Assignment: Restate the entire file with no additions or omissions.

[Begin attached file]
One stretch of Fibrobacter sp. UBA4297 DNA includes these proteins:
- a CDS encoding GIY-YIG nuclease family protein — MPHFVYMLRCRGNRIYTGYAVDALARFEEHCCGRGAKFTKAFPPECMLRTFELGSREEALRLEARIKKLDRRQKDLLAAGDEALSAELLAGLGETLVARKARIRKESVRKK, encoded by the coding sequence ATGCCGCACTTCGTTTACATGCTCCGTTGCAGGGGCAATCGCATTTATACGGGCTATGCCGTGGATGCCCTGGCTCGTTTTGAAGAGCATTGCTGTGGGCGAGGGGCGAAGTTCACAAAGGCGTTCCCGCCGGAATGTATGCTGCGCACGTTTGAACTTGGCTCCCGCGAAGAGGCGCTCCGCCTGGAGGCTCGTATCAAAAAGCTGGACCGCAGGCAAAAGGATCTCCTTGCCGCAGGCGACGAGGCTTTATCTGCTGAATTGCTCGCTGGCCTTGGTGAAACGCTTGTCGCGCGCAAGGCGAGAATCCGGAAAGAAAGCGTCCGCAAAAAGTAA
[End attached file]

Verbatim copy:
One stretch of Fibrobacter sp. UBA4297 DNA includes these proteins:
- a CDS encoding GIY-YIG nuclease family protein — MPHFVYMLRCRGNRIYTGYAVDALARFEEHCCGRGAKFTKAFPPECMLRTFELGSREEALRLEARIKKLDRRQKDLLAAGDEALSAELLAGLGETLVARKARIRKESVRKK, encoded by the coding sequence ATGCCGCACTTCGTTTACATGCTCCGTTGCAGGGGCAATCGCATTTATACGGGCTATGCCGTGGATGCCCTGGCTCGTTTTGAAGAGCATTGCTGTGGGCGAGGGGCGAAGTTCACAAAGGCGTTCCCGCCGGAATGTATGCTGCGCACGTTTGAACTTGGCTCCCGCGAAGAGGCGCTCCGCCTGGAGGCTCGTATCAAAAAGCTGGACCGCAGGCAAAAGGATCTCCTTGCCGCAGGCGACGAGGCTTTATCTGCTGAATTGCTCGCTGGCCTTGGTGAAACGCTTGTCGCGCGCAAGGCGAGAATCCGGAAAGAAAGCGTCCGCAAAAAGTAA